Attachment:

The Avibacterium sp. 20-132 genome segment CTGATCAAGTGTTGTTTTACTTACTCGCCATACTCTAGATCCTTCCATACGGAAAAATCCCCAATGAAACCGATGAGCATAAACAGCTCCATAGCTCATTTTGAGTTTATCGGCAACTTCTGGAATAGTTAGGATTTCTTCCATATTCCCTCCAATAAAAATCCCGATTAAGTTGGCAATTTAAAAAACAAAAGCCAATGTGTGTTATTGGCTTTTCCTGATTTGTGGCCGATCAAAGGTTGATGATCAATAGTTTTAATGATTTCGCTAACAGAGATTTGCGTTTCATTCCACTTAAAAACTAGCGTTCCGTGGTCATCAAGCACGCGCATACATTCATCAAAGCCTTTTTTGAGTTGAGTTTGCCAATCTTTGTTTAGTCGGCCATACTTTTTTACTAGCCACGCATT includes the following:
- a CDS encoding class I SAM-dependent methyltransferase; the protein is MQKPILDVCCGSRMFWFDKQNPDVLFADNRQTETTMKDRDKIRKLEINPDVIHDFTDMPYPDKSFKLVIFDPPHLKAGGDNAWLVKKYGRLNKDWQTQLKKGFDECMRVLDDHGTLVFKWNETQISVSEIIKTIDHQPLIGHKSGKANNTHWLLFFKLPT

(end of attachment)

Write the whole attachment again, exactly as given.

The Avibacterium sp. 20-132 genome segment CTGATCAAGTGTTGTTTTACTTACTCGCCATACTCTAGATCCTTCCATACGGAAAAATCCCCAATGAAACCGATGAGCATAAACAGCTCCATAGCTCATTTTGAGTTTATCGGCAACTTCTGGAATAGTTAGGATTTCTTCCATATTCCCTCCAATAAAAATCCCGATTAAGTTGGCAATTTAAAAAACAAAAGCCAATGTGTGTTATTGGCTTTTCCTGATTTGTGGCCGATCAAAGGTTGATGATCAATAGTTTTAATGATTTCGCTAACAGAGATTTGCGTTTCATTCCACTTAAAAACTAGCGTTCCGTGGTCATCAAGCACGCGCATACATTCATCAAAGCCTTTTTTGAGTTGAGTTTGCCAATCTTTGTTTAGTCGGCCATACTTTTTTACTAGCCACGCATT includes the following:
- a CDS encoding class I SAM-dependent methyltransferase; the protein is MQKPILDVCCGSRMFWFDKQNPDVLFADNRQTETTMKDRDKIRKLEINPDVIHDFTDMPYPDKSFKLVIFDPPHLKAGGDNAWLVKKYGRLNKDWQTQLKKGFDECMRVLDDHGTLVFKWNETQISVSEIIKTIDHQPLIGHKSGKANNTHWLLFFKLPT